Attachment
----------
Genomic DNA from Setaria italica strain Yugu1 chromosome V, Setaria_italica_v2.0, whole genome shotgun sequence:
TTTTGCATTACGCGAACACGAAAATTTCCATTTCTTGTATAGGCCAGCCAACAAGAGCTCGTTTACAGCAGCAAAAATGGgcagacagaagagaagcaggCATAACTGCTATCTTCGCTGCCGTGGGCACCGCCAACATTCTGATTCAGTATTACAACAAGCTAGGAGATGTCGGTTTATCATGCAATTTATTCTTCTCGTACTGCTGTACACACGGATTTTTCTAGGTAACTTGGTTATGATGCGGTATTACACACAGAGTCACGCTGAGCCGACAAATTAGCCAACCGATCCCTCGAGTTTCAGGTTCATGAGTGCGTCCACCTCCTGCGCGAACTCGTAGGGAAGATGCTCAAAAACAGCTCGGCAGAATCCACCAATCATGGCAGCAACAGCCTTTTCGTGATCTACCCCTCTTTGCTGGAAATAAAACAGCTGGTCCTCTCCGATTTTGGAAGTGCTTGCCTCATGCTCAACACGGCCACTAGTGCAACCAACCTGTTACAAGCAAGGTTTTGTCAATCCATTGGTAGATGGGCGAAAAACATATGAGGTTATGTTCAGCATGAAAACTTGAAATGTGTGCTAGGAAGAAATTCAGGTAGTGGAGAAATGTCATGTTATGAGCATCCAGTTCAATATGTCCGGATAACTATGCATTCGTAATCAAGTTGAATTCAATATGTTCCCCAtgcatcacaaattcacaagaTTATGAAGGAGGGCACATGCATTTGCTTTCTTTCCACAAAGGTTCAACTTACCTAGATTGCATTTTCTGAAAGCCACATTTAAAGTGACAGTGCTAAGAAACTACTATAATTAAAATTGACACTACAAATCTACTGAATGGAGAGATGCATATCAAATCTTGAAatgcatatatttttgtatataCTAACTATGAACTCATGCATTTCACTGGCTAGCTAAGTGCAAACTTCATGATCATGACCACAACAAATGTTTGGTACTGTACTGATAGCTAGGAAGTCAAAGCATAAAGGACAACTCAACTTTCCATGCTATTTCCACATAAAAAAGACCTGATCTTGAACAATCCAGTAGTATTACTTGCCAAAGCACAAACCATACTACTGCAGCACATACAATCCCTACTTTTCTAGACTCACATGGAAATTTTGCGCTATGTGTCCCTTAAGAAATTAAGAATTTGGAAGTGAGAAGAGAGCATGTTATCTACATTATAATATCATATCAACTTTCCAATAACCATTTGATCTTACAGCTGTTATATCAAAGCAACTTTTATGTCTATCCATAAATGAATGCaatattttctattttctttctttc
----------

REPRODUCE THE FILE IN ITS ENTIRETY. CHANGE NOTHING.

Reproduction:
Genomic DNA from Setaria italica strain Yugu1 chromosome V, Setaria_italica_v2.0, whole genome shotgun sequence:
TTTTGCATTACGCGAACACGAAAATTTCCATTTCTTGTATAGGCCAGCCAACAAGAGCTCGTTTACAGCAGCAAAAATGGgcagacagaagagaagcaggCATAACTGCTATCTTCGCTGCCGTGGGCACCGCCAACATTCTGATTCAGTATTACAACAAGCTAGGAGATGTCGGTTTATCATGCAATTTATTCTTCTCGTACTGCTGTACACACGGATTTTTCTAGGTAACTTGGTTATGATGCGGTATTACACACAGAGTCACGCTGAGCCGACAAATTAGCCAACCGATCCCTCGAGTTTCAGGTTCATGAGTGCGTCCACCTCCTGCGCGAACTCGTAGGGAAGATGCTCAAAAACAGCTCGGCAGAATCCACCAATCATGGCAGCAACAGCCTTTTCGTGATCTACCCCTCTTTGCTGGAAATAAAACAGCTGGTCCTCTCCGATTTTGGAAGTGCTTGCCTCATGCTCAACACGGCCACTAGTGCAACCAACCTGTTACAAGCAAGGTTTTGTCAATCCATTGGTAGATGGGCGAAAAACATATGAGGTTATGTTCAGCATGAAAACTTGAAATGTGTGCTAGGAAGAAATTCAGGTAGTGGAGAAATGTCATGTTATGAGCATCCAGTTCAATATGTCCGGATAACTATGCATTCGTAATCAAGTTGAATTCAATATGTTCCCCAtgcatcacaaattcacaagaTTATGAAGGAGGGCACATGCATTTGCTTTCTTTCCACAAAGGTTCAACTTACCTAGATTGCATTTTCTGAAAGCCACATTTAAAGTGACAGTGCTAAGAAACTACTATAATTAAAATTGACACTACAAATCTACTGAATGGAGAGATGCATATCAAATCTTGAAatgcatatatttttgtatataCTAACTATGAACTCATGCATTTCACTGGCTAGCTAAGTGCAAACTTCATGATCATGACCACAACAAATGTTTGGTACTGTACTGATAGCTAGGAAGTCAAAGCATAAAGGACAACTCAACTTTCCATGCTATTTCCACATAAAAAAGACCTGATCTTGAACAATCCAGTAGTATTACTTGCCAAAGCACAAACCATACTACTGCAGCACATACAATCCCTACTTTTCTAGACTCACATGGAAATTTTGCGCTATGTGTCCCTTAAGAAATTAAGAATTTGGAAGTGAGAAGAGAGCATGTTATCTACATTATAATATCATATCAACTTTCCAATAACCATTTGATCTTACAGCTGTTATATCAAAGCAACTTTTATGTCTATCCATAAATGAATGCaatattttctattttctttctttc